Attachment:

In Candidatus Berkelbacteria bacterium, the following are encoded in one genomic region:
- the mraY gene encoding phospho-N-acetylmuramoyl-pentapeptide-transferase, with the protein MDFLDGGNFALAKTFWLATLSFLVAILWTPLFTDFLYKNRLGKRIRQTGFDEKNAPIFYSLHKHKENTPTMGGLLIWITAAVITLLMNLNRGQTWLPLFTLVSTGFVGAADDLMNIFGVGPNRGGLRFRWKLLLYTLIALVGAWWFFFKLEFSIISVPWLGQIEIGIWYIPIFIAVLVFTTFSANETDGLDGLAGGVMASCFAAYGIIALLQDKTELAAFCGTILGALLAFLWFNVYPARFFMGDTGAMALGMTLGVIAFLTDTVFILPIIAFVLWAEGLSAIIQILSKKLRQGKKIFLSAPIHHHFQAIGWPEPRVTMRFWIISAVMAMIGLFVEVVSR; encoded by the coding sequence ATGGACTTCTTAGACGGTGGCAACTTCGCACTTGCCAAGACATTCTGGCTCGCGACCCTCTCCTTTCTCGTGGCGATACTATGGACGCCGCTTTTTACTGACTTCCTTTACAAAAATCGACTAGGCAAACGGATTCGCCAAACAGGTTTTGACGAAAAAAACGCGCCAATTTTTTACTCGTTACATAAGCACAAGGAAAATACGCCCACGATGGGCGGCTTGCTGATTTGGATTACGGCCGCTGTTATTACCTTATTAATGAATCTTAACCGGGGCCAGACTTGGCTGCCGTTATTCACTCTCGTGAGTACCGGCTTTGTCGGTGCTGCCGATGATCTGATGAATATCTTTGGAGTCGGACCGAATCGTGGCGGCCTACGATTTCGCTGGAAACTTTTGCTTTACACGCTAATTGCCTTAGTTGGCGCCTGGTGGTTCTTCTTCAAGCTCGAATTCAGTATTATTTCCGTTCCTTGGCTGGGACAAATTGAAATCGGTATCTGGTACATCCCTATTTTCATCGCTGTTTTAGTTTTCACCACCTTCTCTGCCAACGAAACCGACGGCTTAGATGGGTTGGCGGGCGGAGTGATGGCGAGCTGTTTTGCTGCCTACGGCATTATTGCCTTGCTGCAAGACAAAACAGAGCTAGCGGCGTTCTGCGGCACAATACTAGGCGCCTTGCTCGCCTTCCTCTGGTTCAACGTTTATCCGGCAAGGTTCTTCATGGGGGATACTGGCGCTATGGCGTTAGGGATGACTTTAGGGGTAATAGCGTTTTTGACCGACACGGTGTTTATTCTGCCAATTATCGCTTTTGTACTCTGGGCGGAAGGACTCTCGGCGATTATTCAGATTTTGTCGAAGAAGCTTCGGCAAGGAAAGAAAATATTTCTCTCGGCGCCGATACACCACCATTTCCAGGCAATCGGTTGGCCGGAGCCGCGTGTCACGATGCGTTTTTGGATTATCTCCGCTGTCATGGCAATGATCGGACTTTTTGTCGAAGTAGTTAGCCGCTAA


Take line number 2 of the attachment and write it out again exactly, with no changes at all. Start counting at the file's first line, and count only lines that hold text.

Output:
- the mraY gene encoding phospho-N-acetylmuramoyl-pentapeptide-transferase, with the protein MDFLDGGNFALAKTFWLATLSFLVAILWTPLFTDFLYKNRLGKRIRQTGFDEKNAPIFYSLHKHKENTPTMGGLLIWITAAVITLLMNLNRGQTWLPLFTLVSTGFVGAADDLMNIFGVGPNRGGLRFRWKLLLYTLIALVGAWWFFFKLEFSIISVPWLGQIEIGIWYIPIFIAVLVFTTFSANETDGLDGLAGGVMASCFAAYGIIALLQDKTELAAFCGTILGALLAFLWFNVYPARFFMGDTGAMALGMTLGVIAFLTDTVFILPIIAFVLWAEGLSAIIQILSKKLRQGKKIFLSAPIHHHFQAIGWPEPRVTMRFWIISAVMAMIGLFVEVVSR; encoded by the coding sequence ATGGACTTCTTAGACGGTGGCAACTTCGCACTTGCCAAGACATTCTGGCTCGCGACCCTCTCCTTTCTCGTGGCGATACTATGGACGCCGCTTTTTACTGACTTCCTTTACAAAAATCGACTAGGCAAACGGATTCGCCAAACAGGTTTTGACGAAAAAAACGCGCCAATTTTTTACTCGTTACATAAGCACAAGGAAAATACGCCCACGATGGGCGGCTTGCTGATTTGGATTACGGCCGCTGTTATTACCTTATTAATGAATCTTAACCGGGGCCAGACTTGGCTGCCGTTATTCACTCTCGTGAGTACCGGCTTTGTCGGTGCTGCCGATGATCTGATGAATATCTTTGGAGTCGGACCGAATCGTGGCGGCCTACGATTTCGCTGGAAACTTTTGCTTTACACGCTAATTGCCTTAGTTGGCGCCTGGTGGTTCTTCTTCAAGCTCGAATTCAGTATTATTTCCGTTCCTTGGCTGGGACAAATTGAAATCGGTATCTGGTACATCCCTATTTTCATCGCTGTTTTAGTTTTCACCACCTTCTCTGCCAACGAAACCGACGGCTTAGATGGGTTGGCGGGCGGAGTGATGGCGAGCTGTTTTGCTGCCTACGGCATTATTGCCTTGCTGCAAGACAAAACAGAGCTAGCGGCGTTCTGCGGCACAATACTAGGCGCCTTGCTCGCCTTCCTCTGGTTCAACGTTTATCCGGCAAGGTTCTTCATGGGGGATACTGGCGCTATGGCGTTAGGGATGACTTTAGGGGTAATAGCGTTTTTGACCGACACGGTGTTTATTCTGCCAATTATCGCTTTTGTACTCTGGGCGGAAGGACTCTCGGCGATTATTCAGATTTTGTCGAAGAAGCTTCGGCAAGGAAAGAAAATATTTCTCTCGGCGCCGATACACCACCATTTCCAGGCAATCGGTTGGCCGGAGCCGCGTGTCACGATGCGTTTTTGGATTATCTCCGCTGTCATGGCAATGATCGGACTTTTTGTCGAAGTAGTTAGCCGCTAA